Published onChildren's Doctor
A.K., a 14-year-old male, began experiencing pain in his lower left leg during a period of intense training for a world-class cycling event. Thinking it was due to overexertion, he did not initially seek treatment, instead treating it with RICE — rest, ice, compression, elevation — and pushing through the pain to compete. When he limited his training following the race and the pain remained, he visited his pediatrician. A.K. was otherwise systemically well. He did not have any fevers or weight loss. Other than his leg pain, he had no other complaints. The pediatrician sent him to a sports medicine specialist.
On examination, he had full range of motion of the left knee and mild tenderness over the upper tibia. There was no discrete mass. He had normal strength and sensation in the extremity. An X-ray was concerning for a lesion in the upper tibia (see Figure 1). An MRI was ordered, and it confirmed a marrow infiltrative process in the proximal portion of the tibia. There was a small soft tissue component extending from the tibia (see Figure 2). Based on the MRI results, A.K. was referred to Children’s Hospital of Philadelphia for further evaluation.
Under the direction of CHOP’s Bone and Soft Tissue Tumor Program, a collaboration among the Cancer Center, Orthopaedics, Radiology, and Pathology, A.K. underwent an ultrasound-guided needle biopsy that confirmed an 8 cm osteosarcoma in his left tibia, just below the knee.
Osteosarcoma is the most common malignant bone tumor among children, adolescents, and young adults, but it is still a rare disorder, affecting approximately 400 children younger than age 20 in the United States annually. Osteosarcoma occurs most often between the ages of 10 and 20 and often during a growth spurt.
The treatment for osteosarcoma was then discussed in detail with A.K. and his family, and they provided their consent to proceed. The treatment includes 29 weeks of chemotherapy, most of which require inpatient hospitalization. Chemotherapy causes multiple side effects, including hair loss, nausea/vomiting, and increased risk of infection. A.K. and his family were taught how best to manage these side effects.
After the first 8 weeks of treatment, his imaging studies were repeated and a surgical plan was made. In A.K.’s case, MRI scans before and after initial chemotherapy showed the osteosarcoma had come close to the physis (or growth center in the upper tibia) but spared the knee joint. Given his age and passion for cycling, preserving the knee joint was paramount. If the knee joint were not preserved and a megaprosthesis were used, the patient would likely require a replacement joint surgery every 10 years or so for life. Over time there is less available bone to work with, and the patient would be at higher risk of infection or other complications with each invasive procedure.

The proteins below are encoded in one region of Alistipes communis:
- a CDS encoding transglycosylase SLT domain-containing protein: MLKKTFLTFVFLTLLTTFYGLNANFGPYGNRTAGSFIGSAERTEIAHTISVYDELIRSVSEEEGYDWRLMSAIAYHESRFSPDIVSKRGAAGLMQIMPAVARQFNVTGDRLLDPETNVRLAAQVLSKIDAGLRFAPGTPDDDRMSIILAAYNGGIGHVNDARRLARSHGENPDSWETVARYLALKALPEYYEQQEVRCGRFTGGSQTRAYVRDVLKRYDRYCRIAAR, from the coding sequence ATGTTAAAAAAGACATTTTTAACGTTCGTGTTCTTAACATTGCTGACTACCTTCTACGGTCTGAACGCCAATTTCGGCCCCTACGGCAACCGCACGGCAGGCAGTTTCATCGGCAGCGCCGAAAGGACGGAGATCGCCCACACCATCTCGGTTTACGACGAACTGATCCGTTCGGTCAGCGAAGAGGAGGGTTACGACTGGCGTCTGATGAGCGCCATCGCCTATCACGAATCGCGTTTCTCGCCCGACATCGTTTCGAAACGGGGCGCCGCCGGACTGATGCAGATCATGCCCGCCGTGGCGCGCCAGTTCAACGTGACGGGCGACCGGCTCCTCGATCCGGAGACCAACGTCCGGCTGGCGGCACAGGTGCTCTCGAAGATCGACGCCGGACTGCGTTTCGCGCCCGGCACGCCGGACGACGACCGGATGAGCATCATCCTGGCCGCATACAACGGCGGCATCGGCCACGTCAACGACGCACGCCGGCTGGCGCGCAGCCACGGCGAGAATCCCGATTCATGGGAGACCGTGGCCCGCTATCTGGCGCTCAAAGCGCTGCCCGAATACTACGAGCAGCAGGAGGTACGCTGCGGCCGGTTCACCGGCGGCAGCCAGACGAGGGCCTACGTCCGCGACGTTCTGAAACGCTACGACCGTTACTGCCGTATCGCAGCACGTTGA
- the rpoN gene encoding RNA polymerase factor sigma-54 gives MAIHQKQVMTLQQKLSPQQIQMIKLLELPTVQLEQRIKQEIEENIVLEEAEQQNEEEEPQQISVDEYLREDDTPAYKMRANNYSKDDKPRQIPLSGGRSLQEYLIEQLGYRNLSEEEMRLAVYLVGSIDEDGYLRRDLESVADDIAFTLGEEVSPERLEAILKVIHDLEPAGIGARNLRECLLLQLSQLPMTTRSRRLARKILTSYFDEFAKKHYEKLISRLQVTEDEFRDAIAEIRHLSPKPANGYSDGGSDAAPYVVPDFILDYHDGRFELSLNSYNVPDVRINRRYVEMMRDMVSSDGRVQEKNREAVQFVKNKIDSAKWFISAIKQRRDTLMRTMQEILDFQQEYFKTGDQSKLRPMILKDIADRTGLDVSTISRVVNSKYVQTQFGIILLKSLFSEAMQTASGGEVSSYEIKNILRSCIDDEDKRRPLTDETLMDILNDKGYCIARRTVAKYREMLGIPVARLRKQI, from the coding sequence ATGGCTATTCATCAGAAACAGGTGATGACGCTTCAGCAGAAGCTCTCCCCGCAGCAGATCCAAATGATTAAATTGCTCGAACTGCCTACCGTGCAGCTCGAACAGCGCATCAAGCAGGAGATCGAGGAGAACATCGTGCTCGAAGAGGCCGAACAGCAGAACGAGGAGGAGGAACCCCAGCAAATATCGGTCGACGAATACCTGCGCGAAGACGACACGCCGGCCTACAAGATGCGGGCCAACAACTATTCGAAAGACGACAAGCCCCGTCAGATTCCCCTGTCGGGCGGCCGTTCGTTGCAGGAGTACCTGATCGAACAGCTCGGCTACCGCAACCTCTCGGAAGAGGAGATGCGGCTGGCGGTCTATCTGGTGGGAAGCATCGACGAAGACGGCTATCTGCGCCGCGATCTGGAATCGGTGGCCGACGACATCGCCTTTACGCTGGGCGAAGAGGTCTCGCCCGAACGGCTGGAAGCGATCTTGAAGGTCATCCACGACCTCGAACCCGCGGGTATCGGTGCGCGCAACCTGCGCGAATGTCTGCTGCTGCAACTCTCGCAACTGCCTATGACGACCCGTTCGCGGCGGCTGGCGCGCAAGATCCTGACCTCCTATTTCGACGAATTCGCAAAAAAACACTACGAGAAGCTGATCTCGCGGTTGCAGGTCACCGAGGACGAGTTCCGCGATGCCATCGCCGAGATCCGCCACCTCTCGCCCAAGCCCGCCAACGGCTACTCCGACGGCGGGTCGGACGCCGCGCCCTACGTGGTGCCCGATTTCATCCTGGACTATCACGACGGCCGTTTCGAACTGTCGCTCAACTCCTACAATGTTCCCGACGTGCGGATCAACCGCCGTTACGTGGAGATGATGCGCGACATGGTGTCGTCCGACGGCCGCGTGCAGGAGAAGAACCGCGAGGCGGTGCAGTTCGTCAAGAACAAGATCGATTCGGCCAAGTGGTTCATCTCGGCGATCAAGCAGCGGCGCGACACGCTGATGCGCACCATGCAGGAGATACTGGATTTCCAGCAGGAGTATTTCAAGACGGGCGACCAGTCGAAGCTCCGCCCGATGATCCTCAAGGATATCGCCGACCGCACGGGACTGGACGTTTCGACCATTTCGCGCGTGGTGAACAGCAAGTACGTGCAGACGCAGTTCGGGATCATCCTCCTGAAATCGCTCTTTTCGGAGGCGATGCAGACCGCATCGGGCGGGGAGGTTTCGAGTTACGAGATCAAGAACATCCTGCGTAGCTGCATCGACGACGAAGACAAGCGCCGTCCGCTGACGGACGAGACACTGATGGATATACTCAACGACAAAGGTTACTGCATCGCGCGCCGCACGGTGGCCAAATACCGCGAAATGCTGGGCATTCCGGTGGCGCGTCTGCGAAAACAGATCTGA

A proximal tibial transepiphyseal resection was performed to remove the tumor safely and maintain the knee joint. Using a combination of a cadaveric allograft and biological reconstruction with a vascularized fibular graft, the strength and durability of the lower leg was maximized. Microsurgery was required to enhance bone healing by transferring the contralateral fibula as a free flap. Plate and screw fixation was performed to stabilize the construct (see Figure 3). A.K.’s patellar tendon was reconstructed to the allograft patellar tendon for maximal healing.
After consultation with A.K. and his family, exploring the risks and rewards of future leg-lengthening surgery and taking his current height into consideration, the decision was made to halt growth in the contralateral proximal tibial physis. Postoperatively A.K. was maintained in a knee brace in full extension for 6 weeks followed by physical therapy to work on strengthening and eventually knee range of motion. He was kept on crutches and a protected weight-bearing status until healing was noted on radiographs.
Following surgery, A.K. completed his planned chemotherapy course. Chemotherapy is difficult, but with the support of his family and care team, A.K. ended his treatment in remission.
At A.K.’s 6-month check-up, the upper bone graft junction had healed. The lower site is not completely healed yet, likely due to the anti-healing effects of chemotherapy. He is still restricted from jumping and running, but he reported a return to cycling with no loss of strength/range of motion of the knee.
CHOP recognizes that the stress is immense for families facing a potential sarcoma diagnosis. Since time is of the essence, patients with suspected bone tumors are seen at the Bone and Soft Tissue Tumor Program within 24 to 48 hours of referral and receive an expedient diagnosis. Oncology is available for same-day appointments. Benign tumors are managed by orthopaedic oncology.